The fire service workplace has also become more professional. Fire stations once boasted a fraternity-house atmosphere, the men's "home away from home." Historically, this made sense: only four or five generations ago, firefighters worked six 24-hour days out of every seven and basically lived at the firehouse. Up until World War II, most departments used a 24-on/24-off schedule that persists in the federal sector today. With so much of one's time spent in the station, and with work time encompassing aspects of domestic life such as cooking, eating, showering and sleeping, it is not surprising that firehouses were viewed as very different from other workplaces. Drinking, sexual activity (with girlfriends or prostitutes), reading or viewing of pornography and other traditional male social behaviors that would have been completely unacceptable in other work environments were often commonplace in fire stations.

Gradually, in most places, as firefighter pay has improved and the educational background of personnel has increased, such traditions have yielded to more enlightened management, and professional standards have replaced frat-house cultural norms in the fire service. Firefighters are now expected to behave like responsible public employees during their time on duty, and to treat the fire station like the workplace it is.

Organizational change happens slowly and unevenly. As might be expected, some fire departments have come farther than others; many have yet to make many of the changes mentioned above. On most departments, the most senior firefighters -- those with more time on the job -- were brought up in the old ways, and may or may not have adapted well to change. This resistance can cause conflict and resentment. Those who represent change, such as women firefighters, sometimes bear the brunt of this resentment. This isn't fair, and the resulting behavior may be illegal, but women firefighters may find they have to deal with it nonetheless.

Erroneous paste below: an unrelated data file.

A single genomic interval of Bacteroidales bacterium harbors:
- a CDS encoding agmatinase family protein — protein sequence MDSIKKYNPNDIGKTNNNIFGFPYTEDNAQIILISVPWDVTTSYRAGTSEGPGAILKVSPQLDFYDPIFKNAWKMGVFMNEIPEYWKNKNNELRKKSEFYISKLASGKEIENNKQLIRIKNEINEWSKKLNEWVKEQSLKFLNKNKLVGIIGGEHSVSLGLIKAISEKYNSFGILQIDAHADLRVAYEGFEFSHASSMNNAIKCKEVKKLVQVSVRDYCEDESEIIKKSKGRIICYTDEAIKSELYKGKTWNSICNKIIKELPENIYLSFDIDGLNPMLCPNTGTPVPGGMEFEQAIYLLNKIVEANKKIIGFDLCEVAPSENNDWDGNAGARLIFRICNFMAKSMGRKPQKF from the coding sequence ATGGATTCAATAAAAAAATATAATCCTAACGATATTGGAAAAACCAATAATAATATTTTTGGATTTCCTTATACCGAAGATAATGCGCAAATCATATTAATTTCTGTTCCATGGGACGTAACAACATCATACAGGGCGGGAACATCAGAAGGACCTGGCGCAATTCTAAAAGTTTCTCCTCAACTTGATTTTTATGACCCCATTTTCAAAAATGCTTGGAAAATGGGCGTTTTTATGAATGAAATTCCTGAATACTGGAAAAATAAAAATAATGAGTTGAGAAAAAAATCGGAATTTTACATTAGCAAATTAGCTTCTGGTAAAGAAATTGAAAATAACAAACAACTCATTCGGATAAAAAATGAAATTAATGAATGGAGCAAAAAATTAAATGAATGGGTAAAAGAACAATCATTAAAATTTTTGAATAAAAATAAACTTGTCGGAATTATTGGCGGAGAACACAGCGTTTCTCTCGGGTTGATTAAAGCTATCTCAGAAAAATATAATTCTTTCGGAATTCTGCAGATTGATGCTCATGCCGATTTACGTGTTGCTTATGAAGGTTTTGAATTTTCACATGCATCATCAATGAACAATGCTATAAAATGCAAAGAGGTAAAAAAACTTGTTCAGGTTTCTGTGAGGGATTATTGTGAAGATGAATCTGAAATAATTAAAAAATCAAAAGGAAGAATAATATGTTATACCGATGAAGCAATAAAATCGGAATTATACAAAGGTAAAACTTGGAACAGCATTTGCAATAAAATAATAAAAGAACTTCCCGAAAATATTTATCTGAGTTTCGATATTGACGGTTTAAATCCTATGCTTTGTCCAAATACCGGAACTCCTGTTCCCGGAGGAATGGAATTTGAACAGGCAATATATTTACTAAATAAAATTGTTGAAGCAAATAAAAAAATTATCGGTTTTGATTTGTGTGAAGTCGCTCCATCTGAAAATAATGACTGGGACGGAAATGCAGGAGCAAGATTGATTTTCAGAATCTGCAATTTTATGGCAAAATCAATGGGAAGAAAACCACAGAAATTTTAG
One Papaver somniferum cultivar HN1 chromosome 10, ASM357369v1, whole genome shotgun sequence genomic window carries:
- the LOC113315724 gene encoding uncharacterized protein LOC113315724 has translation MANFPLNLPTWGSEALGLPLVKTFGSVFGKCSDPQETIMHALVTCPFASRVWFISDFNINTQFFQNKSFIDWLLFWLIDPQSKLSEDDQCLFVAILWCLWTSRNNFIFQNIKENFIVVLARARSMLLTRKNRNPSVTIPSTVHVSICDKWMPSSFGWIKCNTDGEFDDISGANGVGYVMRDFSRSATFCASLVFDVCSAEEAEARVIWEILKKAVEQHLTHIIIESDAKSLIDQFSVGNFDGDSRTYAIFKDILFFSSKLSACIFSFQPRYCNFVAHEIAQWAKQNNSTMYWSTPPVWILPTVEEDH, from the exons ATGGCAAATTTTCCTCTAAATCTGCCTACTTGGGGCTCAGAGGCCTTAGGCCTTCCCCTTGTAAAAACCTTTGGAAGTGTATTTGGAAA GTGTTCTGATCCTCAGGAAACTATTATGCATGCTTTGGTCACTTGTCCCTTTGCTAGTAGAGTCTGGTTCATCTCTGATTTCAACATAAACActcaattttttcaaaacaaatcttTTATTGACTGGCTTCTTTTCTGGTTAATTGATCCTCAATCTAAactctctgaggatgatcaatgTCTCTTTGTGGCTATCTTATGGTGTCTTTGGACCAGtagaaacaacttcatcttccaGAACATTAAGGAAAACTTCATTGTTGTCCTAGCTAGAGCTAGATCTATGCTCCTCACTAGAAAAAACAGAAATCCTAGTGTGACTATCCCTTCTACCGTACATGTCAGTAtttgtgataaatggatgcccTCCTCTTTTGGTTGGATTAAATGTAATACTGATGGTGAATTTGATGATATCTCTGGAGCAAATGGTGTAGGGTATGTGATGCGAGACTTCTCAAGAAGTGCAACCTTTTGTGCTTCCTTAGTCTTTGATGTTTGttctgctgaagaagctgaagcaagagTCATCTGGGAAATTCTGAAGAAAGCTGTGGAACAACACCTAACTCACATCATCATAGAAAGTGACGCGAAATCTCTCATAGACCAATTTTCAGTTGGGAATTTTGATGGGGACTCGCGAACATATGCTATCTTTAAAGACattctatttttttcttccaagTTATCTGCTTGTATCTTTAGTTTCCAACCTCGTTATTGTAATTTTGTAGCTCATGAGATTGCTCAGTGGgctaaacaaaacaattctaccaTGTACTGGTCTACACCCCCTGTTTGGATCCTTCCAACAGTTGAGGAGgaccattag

Because the fire service has changed, so has the way you should approach the possibility of becoming a firefighter. Back when firefighting was seen as manual labor, semi-skilled work suitable to the sons of immigrant families, the idea of preparing for it as a career was unheard of. But today, anyone who applies for a firefighting job without preparing for it beforehand is unlikely to be hired. Much is expected of today's firefighters, and the competition for jobs is tough.


This article is adapted from material developed by WFS under contract to the Federal Emergency Management Agency's U.S. Fire Administration, and published by FEMA/USFA as Many Women Strong: A Handbook for Women Firefighters. The handbook may be ordered free of charge from the USFA's website.